Please do not hesitate to reach out to me with concerns or questions.

I strongly encourage any member of the community experiencing bias in any form to immediately notify the college. Confidential reports can be made through EthicsPoint. All reports are investigated in a timely and thorough manner.

Sincerely,

Amy Hunter
Interim Director of Inclusion, Diversity and Equity; Institutional Equity Officer and Title IX Coordinator


Frequently Asked Questions

Q: Who is investigating the incident?
A: Two experienced attorneys will investigate the incident: Anthony Cruthird and Kate Upatham.

Anthony Cruthird has close to 20 years of experience in the field of civil rights and education. The bulk of his experience stems from his prior role as a senior civil rights attorney and team leader with the United States Department of Education, Office for Civil Rights (OCR), where his work centered on investigating and remedying complaints alleging discrimination on the bases of race, color, national origin, disability, sex, and age.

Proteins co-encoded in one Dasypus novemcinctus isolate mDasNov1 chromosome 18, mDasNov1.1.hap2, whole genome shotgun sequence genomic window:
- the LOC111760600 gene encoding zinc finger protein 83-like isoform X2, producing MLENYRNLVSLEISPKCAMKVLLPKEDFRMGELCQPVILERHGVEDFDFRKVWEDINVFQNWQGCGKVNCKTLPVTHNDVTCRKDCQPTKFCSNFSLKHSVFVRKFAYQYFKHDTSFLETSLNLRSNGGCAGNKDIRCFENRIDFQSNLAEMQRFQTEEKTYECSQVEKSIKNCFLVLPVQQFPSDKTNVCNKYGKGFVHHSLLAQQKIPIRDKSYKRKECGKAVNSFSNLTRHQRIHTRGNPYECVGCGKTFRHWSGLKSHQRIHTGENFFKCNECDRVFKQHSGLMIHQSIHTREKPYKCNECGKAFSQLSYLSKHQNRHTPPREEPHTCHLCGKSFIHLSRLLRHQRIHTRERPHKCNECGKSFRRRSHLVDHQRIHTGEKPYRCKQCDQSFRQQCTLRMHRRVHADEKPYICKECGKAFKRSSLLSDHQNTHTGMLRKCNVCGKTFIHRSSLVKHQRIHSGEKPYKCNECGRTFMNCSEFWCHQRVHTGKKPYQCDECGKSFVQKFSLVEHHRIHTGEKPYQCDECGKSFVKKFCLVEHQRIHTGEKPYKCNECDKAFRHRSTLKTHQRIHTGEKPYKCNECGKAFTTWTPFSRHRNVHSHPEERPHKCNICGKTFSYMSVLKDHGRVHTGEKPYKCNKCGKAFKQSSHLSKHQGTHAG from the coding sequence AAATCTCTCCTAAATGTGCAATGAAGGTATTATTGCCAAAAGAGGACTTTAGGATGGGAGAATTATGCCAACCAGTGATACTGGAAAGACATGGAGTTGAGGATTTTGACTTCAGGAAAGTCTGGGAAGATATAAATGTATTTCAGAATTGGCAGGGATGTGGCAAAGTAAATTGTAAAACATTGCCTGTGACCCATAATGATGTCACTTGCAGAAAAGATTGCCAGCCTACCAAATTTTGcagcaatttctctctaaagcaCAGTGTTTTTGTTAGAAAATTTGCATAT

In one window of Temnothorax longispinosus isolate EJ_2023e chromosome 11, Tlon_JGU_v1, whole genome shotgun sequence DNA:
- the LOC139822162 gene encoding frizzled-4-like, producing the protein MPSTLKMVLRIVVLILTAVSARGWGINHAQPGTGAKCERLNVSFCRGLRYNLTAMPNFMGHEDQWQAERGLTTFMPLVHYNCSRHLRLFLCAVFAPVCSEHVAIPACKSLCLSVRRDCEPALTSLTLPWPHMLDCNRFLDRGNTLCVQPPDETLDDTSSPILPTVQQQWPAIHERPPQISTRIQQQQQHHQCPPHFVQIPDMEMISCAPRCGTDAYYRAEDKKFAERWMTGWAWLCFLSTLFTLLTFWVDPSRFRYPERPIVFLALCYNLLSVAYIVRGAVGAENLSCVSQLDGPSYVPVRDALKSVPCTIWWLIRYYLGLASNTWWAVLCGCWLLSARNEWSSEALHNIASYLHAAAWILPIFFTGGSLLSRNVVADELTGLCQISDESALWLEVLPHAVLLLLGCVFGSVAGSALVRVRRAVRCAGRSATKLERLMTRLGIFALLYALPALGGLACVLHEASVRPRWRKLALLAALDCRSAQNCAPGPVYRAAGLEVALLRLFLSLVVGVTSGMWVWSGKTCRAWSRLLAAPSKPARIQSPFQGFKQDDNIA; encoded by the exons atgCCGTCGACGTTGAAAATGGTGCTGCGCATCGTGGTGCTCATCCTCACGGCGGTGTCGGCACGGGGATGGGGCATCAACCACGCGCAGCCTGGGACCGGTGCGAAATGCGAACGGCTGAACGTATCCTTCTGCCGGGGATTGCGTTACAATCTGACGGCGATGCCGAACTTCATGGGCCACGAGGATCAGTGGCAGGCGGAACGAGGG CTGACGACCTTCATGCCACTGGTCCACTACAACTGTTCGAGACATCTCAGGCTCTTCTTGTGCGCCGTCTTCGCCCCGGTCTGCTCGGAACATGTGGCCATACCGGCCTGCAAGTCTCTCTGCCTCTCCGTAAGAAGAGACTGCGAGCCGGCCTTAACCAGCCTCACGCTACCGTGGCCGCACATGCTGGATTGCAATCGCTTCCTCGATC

Kate Upatham worked for eight years as a Civil Rights Attorney with the U.S. Department of Education, Office for Civil Rights (OCR).  She has conducted numerous investigations including with OCR’s compliance team that proactively ensures that schools receiving Federal financial assistance from the U.S. Department of Education, and public entities, are in compliance with the laws enforced by OCR.

Both attorneys are members of the Sanghavi Law Office.

Q: Will the outcome of the investigation be made public?
A: While privacy laws preclude making public any personnel-related outcomes of an investigation, the college will share any recommendations on policies, procedures or further community training that result.